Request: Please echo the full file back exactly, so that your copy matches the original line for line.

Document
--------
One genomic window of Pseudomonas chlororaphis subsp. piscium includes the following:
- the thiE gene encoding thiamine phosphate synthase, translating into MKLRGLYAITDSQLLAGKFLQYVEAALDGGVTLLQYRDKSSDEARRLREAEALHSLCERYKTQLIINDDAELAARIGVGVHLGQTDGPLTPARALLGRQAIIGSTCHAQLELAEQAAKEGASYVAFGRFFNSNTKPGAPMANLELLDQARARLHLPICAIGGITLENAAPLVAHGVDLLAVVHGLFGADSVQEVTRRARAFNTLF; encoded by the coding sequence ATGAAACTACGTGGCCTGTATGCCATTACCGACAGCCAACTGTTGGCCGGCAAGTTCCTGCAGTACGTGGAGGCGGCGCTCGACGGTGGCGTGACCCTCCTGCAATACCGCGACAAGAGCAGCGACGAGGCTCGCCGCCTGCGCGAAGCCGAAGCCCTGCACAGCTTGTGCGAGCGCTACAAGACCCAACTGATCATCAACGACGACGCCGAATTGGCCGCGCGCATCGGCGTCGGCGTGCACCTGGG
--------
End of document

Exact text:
One genomic window of Pseudomonas chlororaphis subsp. piscium includes the following:
- the thiE gene encoding thiamine phosphate synthase, translating into MKLRGLYAITDSQLLAGKFLQYVEAALDGGVTLLQYRDKSSDEARRLREAEALHSLCERYKTQLIINDDAELAARIGVGVHLGQTDGPLTPARALLGRQAIIGSTCHAQLELAEQAAKEGASYVAFGRFFNSNTKPGAPMANLELLDQARARLHLPICAIGGITLENAAPLVAHGVDLLAVVHGLFGADSVQEVTRRARAFNTLF; encoded by the coding sequence ATGAAACTACGTGGCCTGTATGCCATTACCGACAGCCAACTGTTGGCCGGCAAGTTCCTGCAGTACGTGGAGGCGGCGCTCGACGGTGGCGTGACCCTCCTGCAATACCGCGACAAGAGCAGCGACGAGGCTCGCCGCCTGCGCGAAGCCGAAGCCCTGCACAGCTTGTGCGAGCGCTACAAGACCCAACTGATCATCAACGACGACGCCGAATTGGCCGCGCGCATCGGCGTCGGCGTGCACCTGGG